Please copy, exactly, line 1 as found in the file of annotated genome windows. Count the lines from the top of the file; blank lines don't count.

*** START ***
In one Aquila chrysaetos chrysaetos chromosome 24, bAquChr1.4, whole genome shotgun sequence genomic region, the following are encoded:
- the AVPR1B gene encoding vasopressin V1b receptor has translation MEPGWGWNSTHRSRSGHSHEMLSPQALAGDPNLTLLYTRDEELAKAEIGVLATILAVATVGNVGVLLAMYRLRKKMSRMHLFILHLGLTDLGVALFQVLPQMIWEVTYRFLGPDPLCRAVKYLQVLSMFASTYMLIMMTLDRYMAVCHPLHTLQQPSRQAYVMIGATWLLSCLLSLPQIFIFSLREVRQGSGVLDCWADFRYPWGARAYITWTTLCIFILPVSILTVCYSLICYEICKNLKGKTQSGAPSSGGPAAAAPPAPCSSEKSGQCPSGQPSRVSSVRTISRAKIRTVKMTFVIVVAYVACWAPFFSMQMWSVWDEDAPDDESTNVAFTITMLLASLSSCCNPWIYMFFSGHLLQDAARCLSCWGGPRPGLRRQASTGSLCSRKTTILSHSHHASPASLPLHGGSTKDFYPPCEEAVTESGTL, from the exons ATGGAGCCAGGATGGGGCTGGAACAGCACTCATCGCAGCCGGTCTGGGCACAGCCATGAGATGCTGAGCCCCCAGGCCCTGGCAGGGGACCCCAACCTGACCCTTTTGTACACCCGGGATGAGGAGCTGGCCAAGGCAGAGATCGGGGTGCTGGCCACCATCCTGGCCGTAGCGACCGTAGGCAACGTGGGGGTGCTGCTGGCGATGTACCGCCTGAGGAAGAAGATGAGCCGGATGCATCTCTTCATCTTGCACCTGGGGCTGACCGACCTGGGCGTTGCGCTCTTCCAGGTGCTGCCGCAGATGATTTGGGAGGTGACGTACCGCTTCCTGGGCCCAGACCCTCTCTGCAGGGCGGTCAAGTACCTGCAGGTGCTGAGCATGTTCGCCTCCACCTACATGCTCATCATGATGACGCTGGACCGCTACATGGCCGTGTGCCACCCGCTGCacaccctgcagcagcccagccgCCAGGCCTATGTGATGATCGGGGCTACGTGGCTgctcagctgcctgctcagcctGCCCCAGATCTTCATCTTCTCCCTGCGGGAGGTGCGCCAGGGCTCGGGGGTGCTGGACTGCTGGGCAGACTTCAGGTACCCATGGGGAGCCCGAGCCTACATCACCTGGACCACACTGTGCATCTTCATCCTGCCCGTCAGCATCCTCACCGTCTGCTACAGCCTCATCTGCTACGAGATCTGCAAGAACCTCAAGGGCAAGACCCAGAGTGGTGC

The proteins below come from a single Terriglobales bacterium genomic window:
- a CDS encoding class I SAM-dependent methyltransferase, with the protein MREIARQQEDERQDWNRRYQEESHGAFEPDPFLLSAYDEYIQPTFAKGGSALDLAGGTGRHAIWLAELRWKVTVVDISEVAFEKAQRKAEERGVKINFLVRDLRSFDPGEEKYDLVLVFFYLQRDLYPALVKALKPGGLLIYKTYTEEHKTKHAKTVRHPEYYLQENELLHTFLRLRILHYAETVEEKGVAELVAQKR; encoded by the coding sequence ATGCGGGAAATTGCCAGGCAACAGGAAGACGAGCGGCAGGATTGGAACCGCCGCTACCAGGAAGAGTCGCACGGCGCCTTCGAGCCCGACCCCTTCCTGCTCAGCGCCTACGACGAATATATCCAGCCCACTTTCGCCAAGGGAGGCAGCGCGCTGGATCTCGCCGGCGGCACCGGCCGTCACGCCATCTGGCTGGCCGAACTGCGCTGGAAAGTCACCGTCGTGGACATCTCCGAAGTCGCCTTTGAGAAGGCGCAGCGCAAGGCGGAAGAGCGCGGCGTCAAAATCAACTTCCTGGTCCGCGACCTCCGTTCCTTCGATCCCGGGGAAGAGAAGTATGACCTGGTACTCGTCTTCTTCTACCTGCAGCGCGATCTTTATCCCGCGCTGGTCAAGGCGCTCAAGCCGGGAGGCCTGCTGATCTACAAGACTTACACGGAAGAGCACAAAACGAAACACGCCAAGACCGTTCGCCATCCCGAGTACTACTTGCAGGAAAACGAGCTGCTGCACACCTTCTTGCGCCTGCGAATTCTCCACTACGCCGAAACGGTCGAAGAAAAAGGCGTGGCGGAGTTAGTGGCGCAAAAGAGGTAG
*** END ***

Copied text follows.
In one Aquila chrysaetos chrysaetos chromosome 24, bAquChr1.4, whole genome shotgun sequence genomic region, the following are encoded: